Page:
Let me begin with her faults, so we can get them out of the way.
Goodie Pua was a free spirit. She was the younger of the two daughters. The elder, whom I call Munni Pua (Pua because when I was a child I couldn’t pronounce Bua and so it became Pua), was conservative. Munni Pua was poised and believed in proper codes of behaviour. The typical Indian daughter, wife, mother and aunt. Who loved me and whom I loved and lost in March 2019.
Goodie Pua, her name was Harwant – ‘full of god’s grace’ – was a force of nature. She loved a good drink, she loved a party, she loved dancing and she loved to be attractive. Men were drawn to her. As she blossomed into her teens, she had the most enigmatic eyes that she lined with kohl. She loved being photographed. She loved wearing all the fashions of the day. She wore a bikini at the Sun and Sand swimming pool, in the late 70’s, and clicked awesome pictures in it.
She loved her family.
“Family first,” she would always tell me, “stop thinking so much of what other people think of you. Family should always come first – stop doing so many things for people who will use you and then leave you.” Family, family, family!
And then there was that fondness for the male gender. Yes, I used to tell her sometimes, “pua, you are quite the misogynist.” She would try and counter it, but she knew she would always take the side of a man in a movie or a show or an argument.
Another thing she did, was make a decision, and then the next day change her mind about it. Then she would go on and try and garner a deal so that she wouldn’t have to lose out on anything in the bargain. I used to call her “tikdambaaz company” – and she would get so offended.
I don’t know if these are faults – to me, they made her human. Her dressing sense in our woke world would never be offensive. In fact, when I was a child I would look at her and think that she was exactly like Zeenat Aman! She had this quintessential dressing style, and if you have seen her, you know what I mean.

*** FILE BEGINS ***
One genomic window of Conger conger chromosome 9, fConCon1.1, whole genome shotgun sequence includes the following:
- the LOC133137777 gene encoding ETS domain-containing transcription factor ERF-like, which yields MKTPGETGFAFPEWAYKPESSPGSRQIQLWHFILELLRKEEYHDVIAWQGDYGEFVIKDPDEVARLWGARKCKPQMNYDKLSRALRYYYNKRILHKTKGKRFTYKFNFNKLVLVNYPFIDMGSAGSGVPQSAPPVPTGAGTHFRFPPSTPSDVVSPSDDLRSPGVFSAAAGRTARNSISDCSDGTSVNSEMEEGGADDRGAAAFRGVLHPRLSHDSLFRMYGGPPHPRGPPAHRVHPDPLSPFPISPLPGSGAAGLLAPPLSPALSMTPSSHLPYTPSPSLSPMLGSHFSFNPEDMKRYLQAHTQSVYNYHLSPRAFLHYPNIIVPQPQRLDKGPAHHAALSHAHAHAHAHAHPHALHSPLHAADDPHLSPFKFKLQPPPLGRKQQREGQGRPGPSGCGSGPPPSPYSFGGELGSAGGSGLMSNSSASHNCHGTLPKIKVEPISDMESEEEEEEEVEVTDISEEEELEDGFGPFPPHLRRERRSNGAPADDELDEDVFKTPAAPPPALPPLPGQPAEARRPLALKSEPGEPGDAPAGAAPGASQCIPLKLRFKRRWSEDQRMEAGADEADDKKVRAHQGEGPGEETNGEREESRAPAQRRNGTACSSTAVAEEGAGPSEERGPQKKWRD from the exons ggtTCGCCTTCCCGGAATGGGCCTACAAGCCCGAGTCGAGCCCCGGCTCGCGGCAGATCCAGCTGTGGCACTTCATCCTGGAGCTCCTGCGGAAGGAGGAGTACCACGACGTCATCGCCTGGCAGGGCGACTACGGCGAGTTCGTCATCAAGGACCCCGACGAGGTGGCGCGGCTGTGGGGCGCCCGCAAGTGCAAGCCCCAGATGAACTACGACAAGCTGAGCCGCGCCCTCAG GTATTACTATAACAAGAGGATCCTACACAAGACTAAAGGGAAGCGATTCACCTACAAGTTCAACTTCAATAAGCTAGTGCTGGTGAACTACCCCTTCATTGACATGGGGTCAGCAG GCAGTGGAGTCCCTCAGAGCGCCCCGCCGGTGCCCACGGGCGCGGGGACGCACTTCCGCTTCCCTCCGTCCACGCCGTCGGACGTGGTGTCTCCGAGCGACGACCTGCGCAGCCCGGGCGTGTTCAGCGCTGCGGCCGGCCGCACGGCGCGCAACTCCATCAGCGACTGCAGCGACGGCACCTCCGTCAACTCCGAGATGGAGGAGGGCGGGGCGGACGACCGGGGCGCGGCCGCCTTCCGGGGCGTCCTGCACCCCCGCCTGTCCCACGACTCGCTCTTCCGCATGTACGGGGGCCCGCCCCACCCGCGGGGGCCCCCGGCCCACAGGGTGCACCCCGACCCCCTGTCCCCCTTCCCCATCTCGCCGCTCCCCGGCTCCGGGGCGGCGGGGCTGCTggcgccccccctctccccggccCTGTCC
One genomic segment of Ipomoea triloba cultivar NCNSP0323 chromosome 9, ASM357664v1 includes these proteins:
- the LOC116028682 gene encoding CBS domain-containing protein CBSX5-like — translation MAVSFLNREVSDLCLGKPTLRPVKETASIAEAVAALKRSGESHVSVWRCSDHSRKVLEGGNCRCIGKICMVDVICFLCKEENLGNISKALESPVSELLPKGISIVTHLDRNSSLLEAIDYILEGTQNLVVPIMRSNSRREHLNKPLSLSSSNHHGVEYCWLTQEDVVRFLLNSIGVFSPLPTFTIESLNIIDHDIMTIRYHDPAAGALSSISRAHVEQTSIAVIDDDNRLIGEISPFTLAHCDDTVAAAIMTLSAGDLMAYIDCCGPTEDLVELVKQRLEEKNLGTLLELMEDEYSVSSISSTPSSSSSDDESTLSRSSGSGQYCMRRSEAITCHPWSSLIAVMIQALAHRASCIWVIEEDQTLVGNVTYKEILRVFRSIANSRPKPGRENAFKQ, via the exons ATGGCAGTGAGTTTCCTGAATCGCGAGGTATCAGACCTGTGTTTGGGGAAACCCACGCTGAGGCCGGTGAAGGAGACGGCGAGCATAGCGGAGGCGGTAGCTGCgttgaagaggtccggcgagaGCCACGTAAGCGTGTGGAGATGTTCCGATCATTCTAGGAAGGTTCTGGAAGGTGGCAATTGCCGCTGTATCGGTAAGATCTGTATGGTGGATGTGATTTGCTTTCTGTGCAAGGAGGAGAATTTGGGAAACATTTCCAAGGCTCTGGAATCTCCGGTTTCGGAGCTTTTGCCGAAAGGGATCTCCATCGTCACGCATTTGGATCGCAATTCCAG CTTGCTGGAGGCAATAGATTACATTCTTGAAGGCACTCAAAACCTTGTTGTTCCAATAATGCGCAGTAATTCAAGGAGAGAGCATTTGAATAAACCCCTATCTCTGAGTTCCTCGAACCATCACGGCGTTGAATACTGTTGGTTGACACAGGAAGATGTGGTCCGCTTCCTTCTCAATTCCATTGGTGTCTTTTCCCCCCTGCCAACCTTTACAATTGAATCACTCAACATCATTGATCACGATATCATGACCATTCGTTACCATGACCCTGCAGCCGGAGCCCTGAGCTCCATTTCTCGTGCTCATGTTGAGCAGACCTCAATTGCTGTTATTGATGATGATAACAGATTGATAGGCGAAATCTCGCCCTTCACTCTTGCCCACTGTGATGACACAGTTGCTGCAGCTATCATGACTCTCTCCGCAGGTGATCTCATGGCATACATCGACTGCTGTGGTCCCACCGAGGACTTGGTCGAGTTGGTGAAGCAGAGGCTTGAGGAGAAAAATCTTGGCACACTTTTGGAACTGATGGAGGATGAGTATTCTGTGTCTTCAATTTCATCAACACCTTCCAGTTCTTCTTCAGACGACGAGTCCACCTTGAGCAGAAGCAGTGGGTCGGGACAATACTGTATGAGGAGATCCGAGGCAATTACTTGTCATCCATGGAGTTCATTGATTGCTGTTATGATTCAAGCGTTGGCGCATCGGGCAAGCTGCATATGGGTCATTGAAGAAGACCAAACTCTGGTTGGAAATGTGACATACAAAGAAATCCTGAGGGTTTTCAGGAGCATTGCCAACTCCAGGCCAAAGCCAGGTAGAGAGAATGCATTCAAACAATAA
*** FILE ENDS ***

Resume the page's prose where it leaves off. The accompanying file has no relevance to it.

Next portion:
Then the love for her family could never be a fault – I mean, to someone like me, being fair is a must. So even if a family member is wrong I would call him or her out – again, that is me. But to her, she would stand by family, by default – right or wrong.
I remember how she rushed to the help of a man we knew in our locality at Bandra. He had been stabbed before our home on the road. She was the first to rush out of the house and reach him to give aid. I remember how she would dress up late nights, when her brothers wouldn’t come home from the bars. She would go hunting for them and bring them back home. I remember how she managed with her mother’s, husband’s, brother’s illnesses and gave them care.
I would say I judged her unconditional love a bit, because she loved my father who abused me for a lot of years. She never could blame him, even though she loved me immensely. But then, she was my Scarlett O’Hara. Filled with flaws and with great love for whom she loved. She just couldn’t stop loving. I am grateful that she has passed this trait to me.
I was born when she was unmarried. She began dating Ramesh Uncle a little before the year of my birth. So as I grew into my early childhood, she would take me along everywhere with her. When I could speak, I began to call out to her when she would leave home. She would return and take ne wherever she was going. She loved me so much that through all her dating years, I accompanied her. She would take me to bandstand, to the seaside café, to Sea Rock hotel, to Sun and Sand, to Holiday Inn, to the Sheraton, the Taj, the drive-in theatre, for long, long drives…